150 Organizations Call for Ban on ‘Biodegradable’ Plastic Packaging

Ellen MacArthur Foundation, plastic, circular economy, zero waste, microplastics, bioplastic, Leon Kaye, packaging

For several years, oxo-degradable plastic packaging was hailed as one solution to cope with mounting pollution and overwhelmed municipal waste streams. These materials could be made out of conventional plastic resins, such as polyethylene, polypropylene or polystyrene, with ingredients such as metal salts added to hasten disintegration. This grade of packaging also includes plant-based resins that could biodegrade in industrial composting or biogas generating facilities.

But today, 150 various organizations, including the Ellen MacArthur Foundation, have announced that the science suggests that these plastics are contributing to, not alleviating, the micro-plastic pollution damaging ecosystems worldwide.

The organizations cite research undertaken by universities, government agencies, laboratories, plastic trade associations and NGOs that have concluded oxo-degradable plastics are not suited for long-term reuse, recycling or composting. Instead, evidence has shown that these plastics often fragment into small pieces often not visible to the naked eye; those microplastic particles in turn often end up in both soil and oceans.

“The available evidence overwhelmingly suggests oxo-degradable plastics do not achieve what their producers claim and instead contribute to microplastic pollution,” said Rob Opsomer of the Ellen MacArthur Foundation in an emailed statement to TriplePundit. “In addition, these materials are not suited for effective long-term reuse, recycling at scale or composting, meaning they cannot be part of a circular economy.”

Some companies and governments have responded to concerns about oxo-degradable plastics by restricting their use, particularly within Europe. In the United Kingdom, retailers such as Tesco stopped distributing plastic bags made out of oxo-degradable resins. France banned the use of oxo-degradable plastics altogether in 2015; a similar ban in Spain will begin next year.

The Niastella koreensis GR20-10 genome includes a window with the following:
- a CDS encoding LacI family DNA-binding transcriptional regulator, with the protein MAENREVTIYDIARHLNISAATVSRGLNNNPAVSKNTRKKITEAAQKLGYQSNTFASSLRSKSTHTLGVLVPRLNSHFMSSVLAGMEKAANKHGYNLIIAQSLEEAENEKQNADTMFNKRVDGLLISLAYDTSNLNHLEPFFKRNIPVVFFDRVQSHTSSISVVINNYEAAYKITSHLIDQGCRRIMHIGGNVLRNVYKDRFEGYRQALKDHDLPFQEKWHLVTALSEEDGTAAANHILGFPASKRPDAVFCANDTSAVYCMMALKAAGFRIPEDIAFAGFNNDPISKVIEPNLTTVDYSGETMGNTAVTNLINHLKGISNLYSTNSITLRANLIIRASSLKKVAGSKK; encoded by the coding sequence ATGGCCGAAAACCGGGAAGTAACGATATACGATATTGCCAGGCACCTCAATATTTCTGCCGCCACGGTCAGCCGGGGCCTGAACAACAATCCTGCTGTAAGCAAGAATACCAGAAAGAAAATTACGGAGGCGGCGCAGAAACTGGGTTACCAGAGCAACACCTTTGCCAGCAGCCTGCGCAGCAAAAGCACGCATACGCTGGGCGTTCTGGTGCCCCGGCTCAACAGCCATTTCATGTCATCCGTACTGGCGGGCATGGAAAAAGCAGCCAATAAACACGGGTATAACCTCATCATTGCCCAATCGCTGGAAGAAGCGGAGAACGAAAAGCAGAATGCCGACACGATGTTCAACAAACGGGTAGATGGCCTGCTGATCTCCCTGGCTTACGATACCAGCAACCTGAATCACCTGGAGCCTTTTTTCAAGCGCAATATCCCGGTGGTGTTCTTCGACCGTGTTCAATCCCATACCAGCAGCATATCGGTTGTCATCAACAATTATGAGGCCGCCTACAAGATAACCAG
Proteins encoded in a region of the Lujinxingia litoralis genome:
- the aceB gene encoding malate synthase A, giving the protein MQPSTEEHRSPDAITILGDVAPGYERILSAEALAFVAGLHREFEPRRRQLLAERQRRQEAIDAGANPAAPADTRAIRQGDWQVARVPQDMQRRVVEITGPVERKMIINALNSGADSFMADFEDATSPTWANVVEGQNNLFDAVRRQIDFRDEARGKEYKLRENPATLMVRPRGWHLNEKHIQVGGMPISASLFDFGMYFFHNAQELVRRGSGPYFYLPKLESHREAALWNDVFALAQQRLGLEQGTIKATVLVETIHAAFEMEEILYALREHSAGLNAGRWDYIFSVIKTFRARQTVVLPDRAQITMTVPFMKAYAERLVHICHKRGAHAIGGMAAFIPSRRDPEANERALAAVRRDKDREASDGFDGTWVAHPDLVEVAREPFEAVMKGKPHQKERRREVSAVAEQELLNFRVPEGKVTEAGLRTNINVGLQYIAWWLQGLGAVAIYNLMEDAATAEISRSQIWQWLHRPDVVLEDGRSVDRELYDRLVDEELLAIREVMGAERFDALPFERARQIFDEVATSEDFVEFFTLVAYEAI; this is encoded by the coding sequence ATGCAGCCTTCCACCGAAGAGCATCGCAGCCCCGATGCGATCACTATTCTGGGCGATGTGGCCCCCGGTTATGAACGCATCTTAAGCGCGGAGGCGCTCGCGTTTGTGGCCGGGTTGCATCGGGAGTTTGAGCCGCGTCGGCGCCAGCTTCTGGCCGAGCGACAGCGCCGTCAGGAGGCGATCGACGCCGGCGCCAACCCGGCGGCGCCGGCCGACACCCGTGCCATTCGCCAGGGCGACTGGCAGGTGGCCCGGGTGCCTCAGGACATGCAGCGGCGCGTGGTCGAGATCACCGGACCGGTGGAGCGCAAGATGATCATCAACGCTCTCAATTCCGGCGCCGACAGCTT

The problem, however, is that oxo-degradable plastics are still manufactured in many European countries. The packaging is then marketed and sold across the world with the promise that it is safely biodegradable. Several countries in the Middle East and Africa, including the United Arab Emirates, Saudi Arabia, South Africa and Ghana, encourage the distribution of oxo-degradable plastics, or have even made their use mandatory.

The signatories of this letter insist oxo-degradable plastic packaging be banned until extensive, independent third-party research and testing based on widely accepted international standards can confirm these materials can actually biodegrade without any harm to the environment. Furthermore, the organizations say more research and innovation are needed to develop plastics that can biodegrade in different environments over a period of time short enough so that particles do not to accumulate in soil or oceans.

In the meantime, the Ellen MacArthur Foundation’s New Plastics Economy initiative seeks a zero waste and regenerative system that can work with innovations in plastic. Such materials would be designed so they do not create waste and pollution; they would also encourage the manufacture of products and materials that not only have a high value, but would fall in line with the what the NGO says are the principles of a circular economy.

Organizations that say they are aligned with the Ellen MacArthur Foundation include Marks and Spencer, PepsiCo, Unilever, Veolia and World Wildlife Fund (WWF).

“Using oxo-degradable additives is not a solution for litter. Their use in waste management systems will likely cause negative outcomes for the environment and communities,” said Erin Simon, Director of Sustainability Research and Development at WWF. “When confidential public policy supports the cascading use of materials – systems where materials get reused over and over, this strengthens economies and drives the development of smarter materials management systems. This leads to wins for both the environment and society.”

Image credit: Ellen MacArthur Foundation

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Leon Kaye

Based in Fresno, California, Leon Kaye has written for TriplePundit since 2010. He is currently Executive Editor of 3p, and is also the Director of Social Media and Engagement for 3BL Media. His previous work can also be found in The Guardian, Sustainable Brands and CleanTechnica. You can follow him on Twitter (@LeonKaye) and Instagram (GreenGoPost). He's traveled worldwide and has lived in Korea, the United Arab Emirates and Uruguay.

3 responses